Docs

Hanging in the balance

Michael Donaldson, founding partner of Donaldson & Callif, on what an exemption from the Digital Millennium Copyright Act could mean for documentary makers
November 1, 2009

Leading documentary filmmakers from around the United States sent a call for help to Washington, D.C., in 2008, and in the next few weeks those documentary filmmakers hope that the U.S. Copyright Office answers it.

Several leading groups and individuals in the documentary film industry requested that the Copyright Office grant an exemption from the Digital Millennium Copyright Act (DMCA) for documentary filmmakers who wish to decode a DVD in order to access public domain material, or to make fair use of material in their documentaries. The DMCA presently makes it a crime to unscramble the encryption on a DVD for any reason whatsoever.

The request, which was filed in December 2008, will be granted or denied within a few weeks of this writing. If granted, the exemption will last for three years, at which time the request has to be decided anew by the Copyright Office.

As the founding partner of Donaldson & Callif, a Beverly Hills law firm specializing in independent film, I, and the members of the USC Intellectual Property and Technology Law Clinic at the Gould School of Law, drafted the request and went back to Washington to lead the effort to remove this yoke from the necks of doc-makers.

Kartemquin Films and the Independent Documentary Association were the named Petitioners. Several documentary film organizations and individual documentarians also supported the request, including Film Independent, Independent Feature Project, Kirby Dick and Morgan Spurlock, among others. The MPAA, RIAA and Time Warner, among others, have fervently voiced their opposition to the exemption, claiming that rampant piracy would result. However, we argued with equal passion that the exemption’s opponents have failed to produce a single point of evidence to support their claims.

Qualification for the exemption from DMCA liability would be relatively simple. However, if the exemption is granted, documentary filmmakers must ensure they understand exactly how it will work. Predicting how rule makers will decide a matter is always precarious, but here are some potential restrictions:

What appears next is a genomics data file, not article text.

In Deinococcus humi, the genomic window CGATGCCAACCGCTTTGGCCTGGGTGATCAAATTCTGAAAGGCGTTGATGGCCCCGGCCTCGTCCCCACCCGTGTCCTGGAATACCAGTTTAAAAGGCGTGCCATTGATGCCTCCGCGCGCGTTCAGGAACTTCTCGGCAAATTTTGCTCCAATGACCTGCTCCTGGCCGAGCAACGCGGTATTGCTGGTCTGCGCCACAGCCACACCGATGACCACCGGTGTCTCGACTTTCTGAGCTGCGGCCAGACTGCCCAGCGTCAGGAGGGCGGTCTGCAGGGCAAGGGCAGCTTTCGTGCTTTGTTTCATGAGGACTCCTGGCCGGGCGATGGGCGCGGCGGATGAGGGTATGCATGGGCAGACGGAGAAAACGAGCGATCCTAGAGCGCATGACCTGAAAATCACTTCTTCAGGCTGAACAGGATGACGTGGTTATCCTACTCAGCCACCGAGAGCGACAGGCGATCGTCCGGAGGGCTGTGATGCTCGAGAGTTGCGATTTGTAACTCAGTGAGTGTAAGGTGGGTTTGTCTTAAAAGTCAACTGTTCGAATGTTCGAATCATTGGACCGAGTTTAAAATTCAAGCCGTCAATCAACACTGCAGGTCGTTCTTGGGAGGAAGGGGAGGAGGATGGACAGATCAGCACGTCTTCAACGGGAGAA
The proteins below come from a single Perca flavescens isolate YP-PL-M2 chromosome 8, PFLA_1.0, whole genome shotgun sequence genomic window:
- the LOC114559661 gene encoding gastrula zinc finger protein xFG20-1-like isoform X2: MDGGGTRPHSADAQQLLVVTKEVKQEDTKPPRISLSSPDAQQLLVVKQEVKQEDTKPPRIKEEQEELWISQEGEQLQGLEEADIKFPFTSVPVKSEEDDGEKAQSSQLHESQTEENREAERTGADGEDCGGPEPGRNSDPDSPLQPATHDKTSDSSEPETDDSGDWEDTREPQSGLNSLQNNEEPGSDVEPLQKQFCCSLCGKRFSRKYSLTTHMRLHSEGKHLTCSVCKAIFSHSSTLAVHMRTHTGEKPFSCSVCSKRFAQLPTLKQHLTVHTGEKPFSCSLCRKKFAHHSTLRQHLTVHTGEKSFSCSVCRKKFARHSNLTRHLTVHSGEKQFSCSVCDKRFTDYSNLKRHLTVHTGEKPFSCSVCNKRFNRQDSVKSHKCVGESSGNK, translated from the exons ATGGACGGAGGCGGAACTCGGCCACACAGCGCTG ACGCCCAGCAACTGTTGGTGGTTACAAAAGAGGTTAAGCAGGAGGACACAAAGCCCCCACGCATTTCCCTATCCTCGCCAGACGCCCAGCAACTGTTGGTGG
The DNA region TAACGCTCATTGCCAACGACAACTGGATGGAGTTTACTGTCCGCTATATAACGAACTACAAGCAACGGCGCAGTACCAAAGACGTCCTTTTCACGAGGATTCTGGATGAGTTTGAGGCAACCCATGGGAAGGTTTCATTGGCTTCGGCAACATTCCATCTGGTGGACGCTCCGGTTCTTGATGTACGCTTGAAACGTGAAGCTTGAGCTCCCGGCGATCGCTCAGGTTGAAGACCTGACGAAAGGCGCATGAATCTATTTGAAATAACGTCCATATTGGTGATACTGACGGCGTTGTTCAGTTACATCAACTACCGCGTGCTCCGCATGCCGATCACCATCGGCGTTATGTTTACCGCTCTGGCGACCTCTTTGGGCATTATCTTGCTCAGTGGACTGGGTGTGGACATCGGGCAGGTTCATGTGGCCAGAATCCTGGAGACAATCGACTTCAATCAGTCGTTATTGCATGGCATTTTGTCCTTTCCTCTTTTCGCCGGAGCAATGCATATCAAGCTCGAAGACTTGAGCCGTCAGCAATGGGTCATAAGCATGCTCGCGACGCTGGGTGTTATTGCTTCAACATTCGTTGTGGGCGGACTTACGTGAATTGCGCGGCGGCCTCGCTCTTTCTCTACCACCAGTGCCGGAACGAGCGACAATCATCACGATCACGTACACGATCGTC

(1) If a DVD is generally available to the buying public without the codes, use it. Breaking codes would still be a crime, if you can easily purchase unprotected DVDs.

(2) The exemption will probably be limited to documentary filmmakers who are members of a filmmaker organization – IDA, IFP or UFVA, for example – or are students in a film production course at a post-secondary school.

(3) Filmmakers will need to have taken substantial steps in producing their project before using the exemption.

(4) Filmmakers must make ‘fair use’ of the material they take, or the materials must be in the public domain. Be very familiar with fair use laws to determine whether a use qualifies as fair use or contact an attorney who specializes in this area.

We believe that the exemption, if granted, would signal a huge step forward for documentary filmmakers in their quest to fully realize their First Amendment rights. Over the next few weeks, the fate of those rights hangs in the balance.

About The Author
Meagan Kashty is an associate editor of realscreen, an international print and online magazine that covers the non-fiction film and television industries. Meagan is an award-winning business journalist. Prior to joining the realscreen team, Meagan was online editor of Canadian Grocer, named Magazine of the Year at the 2015 Canadian Business Media Awards. She can be reached at mkashty@brunico.com, and you can follow her on Twitter @MegKashty

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